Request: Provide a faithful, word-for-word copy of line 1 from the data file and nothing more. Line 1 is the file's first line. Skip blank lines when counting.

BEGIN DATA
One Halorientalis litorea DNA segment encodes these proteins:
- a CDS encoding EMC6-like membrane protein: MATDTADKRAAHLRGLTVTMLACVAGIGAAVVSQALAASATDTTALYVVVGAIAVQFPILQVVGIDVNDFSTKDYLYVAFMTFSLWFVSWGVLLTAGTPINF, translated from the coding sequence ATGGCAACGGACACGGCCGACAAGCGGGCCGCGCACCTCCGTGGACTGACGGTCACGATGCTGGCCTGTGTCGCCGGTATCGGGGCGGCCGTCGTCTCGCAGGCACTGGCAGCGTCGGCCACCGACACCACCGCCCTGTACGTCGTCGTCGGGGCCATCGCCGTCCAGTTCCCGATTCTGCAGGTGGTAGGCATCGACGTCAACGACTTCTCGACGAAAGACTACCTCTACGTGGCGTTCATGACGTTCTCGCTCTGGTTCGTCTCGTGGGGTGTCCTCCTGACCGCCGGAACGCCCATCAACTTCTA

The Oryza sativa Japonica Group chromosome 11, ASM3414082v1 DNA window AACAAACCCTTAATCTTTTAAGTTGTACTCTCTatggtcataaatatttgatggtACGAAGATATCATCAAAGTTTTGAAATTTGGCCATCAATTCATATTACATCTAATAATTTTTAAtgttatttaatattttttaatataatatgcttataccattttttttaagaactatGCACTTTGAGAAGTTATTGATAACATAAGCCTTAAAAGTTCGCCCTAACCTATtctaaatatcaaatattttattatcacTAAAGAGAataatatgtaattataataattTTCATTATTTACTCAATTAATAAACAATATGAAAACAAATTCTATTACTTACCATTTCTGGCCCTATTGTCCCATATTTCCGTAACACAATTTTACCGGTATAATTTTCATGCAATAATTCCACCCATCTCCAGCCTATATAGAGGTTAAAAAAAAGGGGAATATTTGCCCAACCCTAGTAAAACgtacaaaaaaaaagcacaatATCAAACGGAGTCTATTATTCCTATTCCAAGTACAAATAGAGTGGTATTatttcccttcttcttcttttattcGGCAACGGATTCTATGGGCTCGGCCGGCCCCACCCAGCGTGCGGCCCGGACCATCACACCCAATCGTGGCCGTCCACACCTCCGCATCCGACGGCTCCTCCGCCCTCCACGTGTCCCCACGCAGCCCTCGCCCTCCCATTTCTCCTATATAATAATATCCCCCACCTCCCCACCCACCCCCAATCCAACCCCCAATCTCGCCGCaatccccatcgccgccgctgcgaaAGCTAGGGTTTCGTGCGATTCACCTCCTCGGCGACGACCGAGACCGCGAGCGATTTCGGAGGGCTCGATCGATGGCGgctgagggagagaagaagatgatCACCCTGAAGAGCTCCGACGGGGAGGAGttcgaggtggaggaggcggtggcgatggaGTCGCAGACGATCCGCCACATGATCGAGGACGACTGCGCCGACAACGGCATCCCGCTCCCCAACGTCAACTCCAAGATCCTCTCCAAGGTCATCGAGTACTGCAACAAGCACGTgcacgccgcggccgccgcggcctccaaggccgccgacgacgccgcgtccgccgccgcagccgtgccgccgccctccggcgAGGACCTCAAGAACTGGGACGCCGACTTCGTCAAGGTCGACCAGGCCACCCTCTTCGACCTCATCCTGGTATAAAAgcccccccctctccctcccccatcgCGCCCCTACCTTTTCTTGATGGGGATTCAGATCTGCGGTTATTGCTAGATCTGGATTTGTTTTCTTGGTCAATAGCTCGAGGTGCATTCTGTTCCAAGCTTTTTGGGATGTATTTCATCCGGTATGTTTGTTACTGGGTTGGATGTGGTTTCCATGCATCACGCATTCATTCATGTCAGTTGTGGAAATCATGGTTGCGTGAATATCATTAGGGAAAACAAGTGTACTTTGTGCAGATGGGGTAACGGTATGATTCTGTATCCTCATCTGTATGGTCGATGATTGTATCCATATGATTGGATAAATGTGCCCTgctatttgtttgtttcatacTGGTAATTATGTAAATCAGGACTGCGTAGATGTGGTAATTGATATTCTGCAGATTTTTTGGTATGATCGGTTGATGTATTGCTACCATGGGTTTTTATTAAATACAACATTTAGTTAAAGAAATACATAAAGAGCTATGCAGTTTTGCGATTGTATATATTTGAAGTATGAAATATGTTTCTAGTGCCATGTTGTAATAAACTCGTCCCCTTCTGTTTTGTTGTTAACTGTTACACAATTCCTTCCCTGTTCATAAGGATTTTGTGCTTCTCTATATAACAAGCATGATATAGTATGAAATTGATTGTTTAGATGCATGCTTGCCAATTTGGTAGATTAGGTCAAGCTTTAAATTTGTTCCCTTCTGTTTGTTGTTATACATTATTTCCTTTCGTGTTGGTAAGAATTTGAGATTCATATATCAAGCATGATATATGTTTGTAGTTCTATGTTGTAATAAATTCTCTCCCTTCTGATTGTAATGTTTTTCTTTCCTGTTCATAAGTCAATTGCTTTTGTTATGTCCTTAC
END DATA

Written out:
One Halorientalis litorea DNA segment encodes these proteins: